This may not be your quickest path to a bikini body, but how ya gonna argue with fried chicken? Or fried pickles? Or fried Oreos, for that matter? This issue, we’re taking a deep dive into hot oil (metaphorically, of course—safety first!), with a hefty helping of greasy, crispy, fatty treats to satisfy your most sinful summer cravings, plus some advice from the pros on frying foods at home. And don’t miss the coleslaw tips. There’s cabbage in it. It’s basically a health food (comparatively).
By Nathan Alderman, Shea Gibbs, Caite Hamilton and Erin O’Hare
Charlottesville is full of fried chicken, from high-end restaurant menus to the high concentration of chain chicken spots on 29 North that locals have dubbed “the chicken strip.” But it’s no secret that the best fried chicken spots are the ones tucked away at the base of bridges or in gas stations. Each of the following fried chicken vendors offers its own tasty take on the ubiquitous dish, plus more sides than you can shake a stick at. And while no two places fry their chicken the same way, they all have two things in common: It’s fried with love, and it’s the best around.
Quality seems to be the name of the game over at Brown’s convenience store and gas station on Avon Street, where the fried chicken counter takes up most of the front of the store. “We use the best, best, best of everything,” says Kim Brown. High-quality flour, spices (they make their own blend) and grease, plus knowing how to cook it well, is how Brown’s achieves its impossibly moist-but-crispy fried chicken, and that same care goes into the baked chicken, too, for those who want a healthier option. Customers can choose their fried or baked pieces—thigh, breast, leg, wing—and combine them with sides for a meal platter. Use the Brown’s gas pump to put at least 10 gallons of gas in your car and you’ll get a free piece of fried chicken to fill up your other tank—your stomach.
“It’s just a down-home country recipe,” says Albert Graves of the Brownsville Market’s fried chicken. “It goes back many, many years. All the local people around here know how good it is.” Graves says they use a special blend of seasonings and quality flour to bread the chicken before giving it a dip in the deep fryer. The market offers the usual fried chicken sides, like potato wedges, mac ‘n’ cheese and cole slaw, but also mashed potatoes, gravy, corn, peas, even onion rings. “We have a little bit of everything,” says Graves.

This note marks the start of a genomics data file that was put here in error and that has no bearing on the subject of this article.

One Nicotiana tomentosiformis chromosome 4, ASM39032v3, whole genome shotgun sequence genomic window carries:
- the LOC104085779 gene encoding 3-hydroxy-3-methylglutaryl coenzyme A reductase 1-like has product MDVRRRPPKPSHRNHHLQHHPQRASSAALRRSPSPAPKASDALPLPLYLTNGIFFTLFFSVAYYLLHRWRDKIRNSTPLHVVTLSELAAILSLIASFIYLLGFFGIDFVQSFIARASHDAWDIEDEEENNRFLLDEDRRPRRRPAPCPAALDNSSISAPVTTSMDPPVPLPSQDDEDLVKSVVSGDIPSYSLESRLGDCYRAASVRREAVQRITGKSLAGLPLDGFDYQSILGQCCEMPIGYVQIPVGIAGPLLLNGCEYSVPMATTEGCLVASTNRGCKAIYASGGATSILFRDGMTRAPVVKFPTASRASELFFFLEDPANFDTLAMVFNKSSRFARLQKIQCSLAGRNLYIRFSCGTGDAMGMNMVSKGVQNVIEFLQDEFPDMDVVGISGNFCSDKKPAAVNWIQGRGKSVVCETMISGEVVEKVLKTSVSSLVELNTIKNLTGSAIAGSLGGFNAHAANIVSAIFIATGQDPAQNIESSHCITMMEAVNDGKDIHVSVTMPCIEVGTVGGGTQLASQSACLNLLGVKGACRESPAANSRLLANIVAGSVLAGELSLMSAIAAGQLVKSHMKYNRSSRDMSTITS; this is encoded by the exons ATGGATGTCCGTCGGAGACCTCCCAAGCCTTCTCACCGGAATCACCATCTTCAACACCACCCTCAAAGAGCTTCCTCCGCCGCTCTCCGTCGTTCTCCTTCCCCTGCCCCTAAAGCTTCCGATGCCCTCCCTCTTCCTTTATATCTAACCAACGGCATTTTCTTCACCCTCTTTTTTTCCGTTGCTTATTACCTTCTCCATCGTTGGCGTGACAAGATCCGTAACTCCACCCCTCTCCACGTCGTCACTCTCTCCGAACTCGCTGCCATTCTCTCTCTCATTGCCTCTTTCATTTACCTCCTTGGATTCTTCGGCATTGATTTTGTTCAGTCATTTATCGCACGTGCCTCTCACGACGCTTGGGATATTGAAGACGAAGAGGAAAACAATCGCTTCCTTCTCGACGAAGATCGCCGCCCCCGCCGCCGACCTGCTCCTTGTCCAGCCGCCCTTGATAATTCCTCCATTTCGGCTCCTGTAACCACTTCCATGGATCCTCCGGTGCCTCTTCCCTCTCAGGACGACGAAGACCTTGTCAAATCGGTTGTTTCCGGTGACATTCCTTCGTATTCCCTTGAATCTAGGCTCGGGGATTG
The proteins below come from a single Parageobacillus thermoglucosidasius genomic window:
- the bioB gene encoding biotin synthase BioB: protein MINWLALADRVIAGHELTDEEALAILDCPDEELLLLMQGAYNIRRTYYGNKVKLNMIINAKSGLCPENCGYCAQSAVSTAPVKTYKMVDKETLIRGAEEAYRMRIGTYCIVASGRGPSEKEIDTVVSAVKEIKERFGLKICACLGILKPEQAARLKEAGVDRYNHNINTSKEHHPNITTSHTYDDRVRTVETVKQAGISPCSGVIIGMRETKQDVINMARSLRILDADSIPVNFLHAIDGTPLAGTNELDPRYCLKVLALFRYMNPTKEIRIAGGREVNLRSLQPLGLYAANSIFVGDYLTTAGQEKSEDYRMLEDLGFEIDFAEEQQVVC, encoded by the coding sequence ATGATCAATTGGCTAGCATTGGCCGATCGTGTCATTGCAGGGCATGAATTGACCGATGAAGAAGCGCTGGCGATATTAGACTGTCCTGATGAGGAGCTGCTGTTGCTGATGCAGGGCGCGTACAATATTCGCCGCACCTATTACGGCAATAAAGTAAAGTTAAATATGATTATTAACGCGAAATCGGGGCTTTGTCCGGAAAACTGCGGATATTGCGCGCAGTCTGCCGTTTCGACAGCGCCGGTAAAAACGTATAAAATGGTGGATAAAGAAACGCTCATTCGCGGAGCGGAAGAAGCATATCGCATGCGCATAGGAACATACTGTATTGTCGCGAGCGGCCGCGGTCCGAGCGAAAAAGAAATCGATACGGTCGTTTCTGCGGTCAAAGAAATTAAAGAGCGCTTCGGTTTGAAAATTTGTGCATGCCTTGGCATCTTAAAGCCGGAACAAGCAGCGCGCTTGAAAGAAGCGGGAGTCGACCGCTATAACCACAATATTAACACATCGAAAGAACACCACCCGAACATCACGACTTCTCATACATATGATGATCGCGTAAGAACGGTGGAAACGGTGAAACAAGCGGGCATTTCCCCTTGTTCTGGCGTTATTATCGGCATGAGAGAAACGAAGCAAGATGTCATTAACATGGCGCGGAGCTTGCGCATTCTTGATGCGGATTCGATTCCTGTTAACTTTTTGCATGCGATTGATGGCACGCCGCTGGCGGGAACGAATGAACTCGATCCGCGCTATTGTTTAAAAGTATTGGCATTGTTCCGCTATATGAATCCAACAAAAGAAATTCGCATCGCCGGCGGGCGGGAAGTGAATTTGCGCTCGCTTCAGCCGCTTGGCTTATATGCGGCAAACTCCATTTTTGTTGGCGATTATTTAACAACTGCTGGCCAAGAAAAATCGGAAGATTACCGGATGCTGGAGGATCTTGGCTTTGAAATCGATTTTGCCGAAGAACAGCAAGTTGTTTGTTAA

Cherry Avenue GoCo
David, the fried chicken cook at the Cherry Avenue GoCo, says he only looks for one kind of feedback from the people who try his fried chicken: “Like Campbell’s soup: M’mm m’mm good,” he says. There’s a secret recipe, of course, but the real secret to the GoCo’s fried chicken is proper preparation: the sifting of the flour, keeping the grease at the right temperature and keeping the pieces in the fryer for just the right amount of time. As this reporter headed out the door with a fried wing, David warned her that just as she shouldn’t drink and drive, she shouldn’t eat and drive, because this chicken requires one’s full attention.
Preston Avenue Shell
What’s unique about the fried chicken at the Shell station on Preston Avenue is the way it’s fried: Cook Jim Simpson uses an enormous cast-iron skillet in lieu of a vat, a frying method that’s more like home-fried chicken than anything else, says store manager Elizabeth Girardeau. The Shell station has so many regulars that, more often than not, by the time a customer has walked from the front door to the chicken counter, Simpson’s already dropped her order into the skillet.
Wayside Chicken has been serving fried chicken from the base of the Jefferson Park Avenue bridge for decades, and in all those years, even as the business has changed owners, it’s never changed the recipe or its peppery special spice blend. That consistency is what makes Wayside chicken so good, says operations manager Derek Cummings. That, plus the housemade sides, the house spicy ranch dipping sauce and the fact that you can choose light or dark meat, leg, breast, thigh, wing or drumstick. Wayside also offers baked chicken (again with a special spice blend) for those who need or want a gluten-free option.—EO
A great sandwich? Baloney!